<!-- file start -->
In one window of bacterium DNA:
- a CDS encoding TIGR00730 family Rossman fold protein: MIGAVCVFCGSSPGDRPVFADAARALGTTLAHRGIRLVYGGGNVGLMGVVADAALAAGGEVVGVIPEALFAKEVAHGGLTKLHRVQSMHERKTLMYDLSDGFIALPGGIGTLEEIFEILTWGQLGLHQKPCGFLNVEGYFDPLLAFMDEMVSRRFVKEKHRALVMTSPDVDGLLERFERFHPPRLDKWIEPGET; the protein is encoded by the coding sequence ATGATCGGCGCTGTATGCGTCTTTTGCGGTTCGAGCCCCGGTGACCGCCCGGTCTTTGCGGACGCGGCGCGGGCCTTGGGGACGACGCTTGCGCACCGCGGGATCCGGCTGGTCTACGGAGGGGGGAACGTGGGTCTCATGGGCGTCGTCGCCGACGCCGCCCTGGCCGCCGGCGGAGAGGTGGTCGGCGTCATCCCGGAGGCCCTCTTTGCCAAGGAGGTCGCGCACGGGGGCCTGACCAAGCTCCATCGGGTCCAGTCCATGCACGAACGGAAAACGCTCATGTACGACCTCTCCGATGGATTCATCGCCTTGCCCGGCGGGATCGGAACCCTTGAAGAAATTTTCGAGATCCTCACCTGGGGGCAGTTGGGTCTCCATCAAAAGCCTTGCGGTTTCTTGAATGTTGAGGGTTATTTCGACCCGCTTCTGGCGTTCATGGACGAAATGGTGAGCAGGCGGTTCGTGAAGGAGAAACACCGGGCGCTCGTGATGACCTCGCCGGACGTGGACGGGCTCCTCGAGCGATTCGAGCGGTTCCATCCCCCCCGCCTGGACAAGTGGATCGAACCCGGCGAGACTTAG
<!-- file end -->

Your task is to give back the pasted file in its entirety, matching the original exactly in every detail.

In one window of bacterium DNA:
- a CDS encoding TIGR00730 family Rossman fold protein: MIGAVCVFCGSSPGDRPVFADAARALGTTLAHRGIRLVYGGGNVGLMGVVADAALAAGGEVVGVIPEALFAKEVAHGGLTKLHRVQSMHERKTLMYDLSDGFIALPGGIGTLEEIFEILTWGQLGLHQKPCGFLNVEGYFDPLLAFMDEMVSRRFVKEKHRALVMTSPDVDGLLERFERFHPPRLDKWIEPGET; the protein is encoded by the coding sequence ATGATCGGCGCTGTATGCGTCTTTTGCGGTTCGAGCCCCGGTGACCGCCCGGTCTTTGCGGACGCGGCGCGGGCCTTGGGGACGACGCTTGCGCACCGCGGGATCCGGCTGGTCTACGGAGGGGGGAACGTGGGTCTCATGGGCGTCGTCGCCGACGCCGCCCTGGCCGCCGGCGGAGAGGTGGTCGGCGTCATCCCGGAGGCCCTCTTTGCCAAGGAGGTCGCGCACGGGGGCCTGACCAAGCTCCATCGGGTCCAGTCCATGCACGAACGGAAAACGCTCATGTACGACCTCTCCGATGGATTCATCGCCTTGCCCGGCGGGATCGGAACCCTTGAAGAAATTTTCGAGATCCTCACCTGGGGGCAGTTGGGTCTCCATCAAAAGCCTTGCGGTTTCTTGAATGTTGAGGGTTATTTCGACCCGCTTCTGGCGTTCATGGACGAAATGGTGAGCAGGCGGTTCGTGAAGGAGAAACACCGGGCGCTCGTGATGACCTCGCCGGACGTGGACGGGCTCCTCGAGCGATTCGAGCGGTTCCATCCCCCCCGCCTGGACAAGTGGATCGAACCCGGCGAGACTTAG